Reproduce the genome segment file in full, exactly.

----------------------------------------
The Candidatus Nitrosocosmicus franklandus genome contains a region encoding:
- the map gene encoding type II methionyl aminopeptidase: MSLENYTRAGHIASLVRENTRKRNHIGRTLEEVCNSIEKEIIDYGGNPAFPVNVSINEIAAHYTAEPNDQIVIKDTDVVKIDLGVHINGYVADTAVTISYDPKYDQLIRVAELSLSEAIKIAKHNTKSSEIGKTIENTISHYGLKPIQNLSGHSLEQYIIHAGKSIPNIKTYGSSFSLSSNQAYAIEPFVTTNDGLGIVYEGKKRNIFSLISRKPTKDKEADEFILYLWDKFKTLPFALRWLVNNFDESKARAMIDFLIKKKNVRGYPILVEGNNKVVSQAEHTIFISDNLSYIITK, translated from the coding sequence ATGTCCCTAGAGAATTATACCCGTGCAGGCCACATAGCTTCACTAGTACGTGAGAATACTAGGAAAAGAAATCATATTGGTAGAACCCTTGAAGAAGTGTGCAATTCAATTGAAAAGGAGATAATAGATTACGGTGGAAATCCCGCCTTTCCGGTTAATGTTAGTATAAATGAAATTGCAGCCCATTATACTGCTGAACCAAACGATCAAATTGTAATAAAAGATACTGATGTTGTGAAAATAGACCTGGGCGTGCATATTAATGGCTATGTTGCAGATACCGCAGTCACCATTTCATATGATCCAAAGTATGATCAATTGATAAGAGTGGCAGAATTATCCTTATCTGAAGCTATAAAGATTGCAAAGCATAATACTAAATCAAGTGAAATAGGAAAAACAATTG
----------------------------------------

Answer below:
The Candidatus Nitrosocosmicus franklandus genome contains a region encoding:
- the map gene encoding type II methionyl aminopeptidase: MSLENYTRAGHIASLVRENTRKRNHIGRTLEEVCNSIEKEIIDYGGNPAFPVNVSINEIAAHYTAEPNDQIVIKDTDVVKIDLGVHINGYVADTAVTISYDPKYDQLIRVAELSLSEAIKIAKHNTKSSEIGKTIENTISHYGLKPIQNLSGHSLEQYIIHAGKSIPNIKTYGSSFSLSSNQAYAIEPFVTTNDGLGIVYEGKKRNIFSLISRKPTKDKEADEFILYLWDKFKTLPFALRWLVNNFDESKARAMIDFLIKKKNVRGYPILVEGNNKVVSQAEHTIFISDNLSYIITK, translated from the coding sequence ATGTCCCTAGAGAATTATACCCGTGCAGGCCACATAGCTTCACTAGTACGTGAGAATACTAGGAAAAGAAATCATATTGGTAGAACCCTTGAAGAAGTGTGCAATTCAATTGAAAAGGAGATAATAGATTACGGTGGAAATCCCGCCTTTCCGGTTAATGTTAGTATAAATGAAATTGCAGCCCATTATACTGCTGAACCAAACGATCAAATTGTAATAAAAGATACTGATGTTGTGAAAATAGACCTGGGCGTGCATATTAATGGCTATGTTGCAGATACCGCAGTCACCATTTCATATGATCCAAAGTATGATCAATTGATAAGAGTGGCAGAATTATCCTTATCTGAAGCTATAAAGATTGCAAAGCATAATACTAAATCAAGTGAAATAGGAAAAACAATTG